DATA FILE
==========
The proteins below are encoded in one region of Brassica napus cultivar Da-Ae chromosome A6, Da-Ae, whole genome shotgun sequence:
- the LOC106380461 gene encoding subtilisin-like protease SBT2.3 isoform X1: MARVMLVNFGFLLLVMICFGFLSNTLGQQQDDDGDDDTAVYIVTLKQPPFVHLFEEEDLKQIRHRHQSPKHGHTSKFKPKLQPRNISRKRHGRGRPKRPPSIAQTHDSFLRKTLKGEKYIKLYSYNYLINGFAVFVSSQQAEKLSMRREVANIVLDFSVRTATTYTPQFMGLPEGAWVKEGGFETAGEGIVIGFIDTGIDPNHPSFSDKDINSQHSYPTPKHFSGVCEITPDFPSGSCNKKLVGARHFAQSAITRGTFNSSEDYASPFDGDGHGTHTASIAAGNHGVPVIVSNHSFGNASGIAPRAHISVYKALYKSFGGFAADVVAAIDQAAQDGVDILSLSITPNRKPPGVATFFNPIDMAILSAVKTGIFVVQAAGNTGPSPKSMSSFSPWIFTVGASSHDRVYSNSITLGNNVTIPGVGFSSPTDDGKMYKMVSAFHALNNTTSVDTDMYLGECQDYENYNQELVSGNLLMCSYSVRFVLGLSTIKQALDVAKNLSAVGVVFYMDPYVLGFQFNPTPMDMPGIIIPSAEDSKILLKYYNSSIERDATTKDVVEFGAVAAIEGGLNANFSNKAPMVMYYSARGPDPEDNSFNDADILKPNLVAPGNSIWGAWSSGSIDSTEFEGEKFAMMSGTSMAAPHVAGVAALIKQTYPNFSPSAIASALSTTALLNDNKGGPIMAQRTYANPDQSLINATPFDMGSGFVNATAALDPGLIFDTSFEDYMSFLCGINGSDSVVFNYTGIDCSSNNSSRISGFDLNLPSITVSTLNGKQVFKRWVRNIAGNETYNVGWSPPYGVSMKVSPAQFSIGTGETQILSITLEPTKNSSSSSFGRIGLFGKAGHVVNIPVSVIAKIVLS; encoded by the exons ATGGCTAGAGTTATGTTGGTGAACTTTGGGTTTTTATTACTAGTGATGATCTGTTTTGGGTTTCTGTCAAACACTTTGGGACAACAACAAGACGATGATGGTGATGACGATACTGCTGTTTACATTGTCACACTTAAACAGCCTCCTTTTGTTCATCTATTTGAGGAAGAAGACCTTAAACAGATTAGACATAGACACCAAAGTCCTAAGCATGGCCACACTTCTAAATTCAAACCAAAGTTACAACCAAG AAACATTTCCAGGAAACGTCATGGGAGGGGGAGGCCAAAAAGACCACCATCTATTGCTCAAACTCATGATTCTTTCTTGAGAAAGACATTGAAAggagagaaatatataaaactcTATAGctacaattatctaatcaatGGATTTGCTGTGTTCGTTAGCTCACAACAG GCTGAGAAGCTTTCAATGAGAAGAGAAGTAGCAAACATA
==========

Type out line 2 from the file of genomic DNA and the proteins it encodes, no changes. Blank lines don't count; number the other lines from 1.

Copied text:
- the LOC106380461 gene encoding subtilisin-like protease SBT2.3 isoform X1: MARVMLVNFGFLLLVMICFGFLSNTLGQQQDDDGDDDTAVYIVTLKQPPFVHLFEEEDLKQIRHRHQSPKHGHTSKFKPKLQPRNISRKRHGRGRPKRPPSIAQTHDSFLRKTLKGEKYIKLYSYNYLINGFAVFVSSQQAEKLSMRREVANIVLDFSVRTATTYTPQFMGLPEGAWVKEGGFETAGEGIVIGFIDTGIDPNHPSFSDKDINSQHSYPTPKHFSGVCEITPDFPSGSCNKKLVGARHFAQSAITRGTFNSSEDYASPFDGDGHGTHTASIAAGNHGVPVIVSNHSFGNASGIAPRAHISVYKALYKSFGGFAADVVAAIDQAAQDGVDILSLSITPNRKPPGVATFFNPIDMAILSAVKTGIFVVQAAGNTGPSPKSMSSFSPWIFTVGASSHDRVYSNSITLGNNVTIPGVGFSSPTDDGKMYKMVSAFHALNNTTSVDTDMYLGECQDYENYNQELVSGNLLMCSYSVRFVLGLSTIKQALDVAKNLSAVGVVFYMDPYVLGFQFNPTPMDMPGIIIPSAEDSKILLKYYNSSIERDATTKDVVEFGAVAAIEGGLNANFSNKAPMVMYYSARGPDPEDNSFNDADILKPNLVAPGNSIWGAWSSGSIDSTEFEGEKFAMMSGTSMAAPHVAGVAALIKQTYPNFSPSAIASALSTTALLNDNKGGPIMAQRTYANPDQSLINATPFDMGSGFVNATAALDPGLIFDTSFEDYMSFLCGINGSDSVVFNYTGIDCSSNNSSRISGFDLNLPSITVSTLNGKQVFKRWVRNIAGNETYNVGWSPPYGVSMKVSPAQFSIGTGETQILSITLEPTKNSSSSSFGRIGLFGKAGHVVNIPVSVIAKIVLS; encoded by the exons ATGGCTAGAGTTATGTTGGTGAACTTTGGGTTTTTATTACTAGTGATGATCTGTTTTGGGTTTCTGTCAAACACTTTGGGACAACAACAAGACGATGATGGTGATGACGATACTGCTGTTTACATTGTCACACTTAAACAGCCTCCTTTTGTTCATCTATTTGAGGAAGAAGACCTTAAACAGATTAGACATAGACACCAAAGTCCTAAGCATGGCCACACTTCTAAATTCAAACCAAAGTTACAACCAAG AAACATTTCCAGGAAACGTCATGGGAGGGGGAGGCCAAAAAGACCACCATCTATTGCTCAAACTCATGATTCTTTCTTGAGAAAGACATTGAAAggagagaaatatataaaactcTATAGctacaattatctaatcaatGGATTTGCTGTGTTCGTTAGCTCACAACAG GCTGAGAAGCTTTCAATGAGAAGAGAAGTAGCAAACATA